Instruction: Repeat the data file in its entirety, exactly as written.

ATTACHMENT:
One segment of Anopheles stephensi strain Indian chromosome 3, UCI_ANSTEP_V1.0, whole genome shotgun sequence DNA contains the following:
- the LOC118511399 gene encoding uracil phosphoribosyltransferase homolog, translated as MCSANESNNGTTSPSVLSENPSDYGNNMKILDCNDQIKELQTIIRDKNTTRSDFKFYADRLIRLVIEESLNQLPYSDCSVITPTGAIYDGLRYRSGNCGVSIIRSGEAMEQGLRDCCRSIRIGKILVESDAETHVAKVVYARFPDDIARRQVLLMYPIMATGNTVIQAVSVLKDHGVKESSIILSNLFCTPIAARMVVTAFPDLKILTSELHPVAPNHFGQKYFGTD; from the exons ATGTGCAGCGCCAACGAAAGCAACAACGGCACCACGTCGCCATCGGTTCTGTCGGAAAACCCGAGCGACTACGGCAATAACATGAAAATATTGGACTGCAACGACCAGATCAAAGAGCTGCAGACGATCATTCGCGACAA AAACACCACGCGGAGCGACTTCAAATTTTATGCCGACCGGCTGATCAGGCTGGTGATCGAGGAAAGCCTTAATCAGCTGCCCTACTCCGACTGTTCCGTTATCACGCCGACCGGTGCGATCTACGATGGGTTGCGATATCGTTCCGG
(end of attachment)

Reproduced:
One segment of Anopheles stephensi strain Indian chromosome 3, UCI_ANSTEP_V1.0, whole genome shotgun sequence DNA contains the following:
- the LOC118511399 gene encoding uracil phosphoribosyltransferase homolog, translated as MCSANESNNGTTSPSVLSENPSDYGNNMKILDCNDQIKELQTIIRDKNTTRSDFKFYADRLIRLVIEESLNQLPYSDCSVITPTGAIYDGLRYRSGNCGVSIIRSGEAMEQGLRDCCRSIRIGKILVESDAETHVAKVVYARFPDDIARRQVLLMYPIMATGNTVIQAVSVLKDHGVKESSIILSNLFCTPIAARMVVTAFPDLKILTSELHPVAPNHFGQKYFGTD; from the exons ATGTGCAGCGCCAACGAAAGCAACAACGGCACCACGTCGCCATCGGTTCTGTCGGAAAACCCGAGCGACTACGGCAATAACATGAAAATATTGGACTGCAACGACCAGATCAAAGAGCTGCAGACGATCATTCGCGACAA AAACACCACGCGGAGCGACTTCAAATTTTATGCCGACCGGCTGATCAGGCTGGTGATCGAGGAAAGCCTTAATCAGCTGCCCTACTCCGACTGTTCCGTTATCACGCCGACCGGTGCGATCTACGATGGGTTGCGATATCGTTCCGG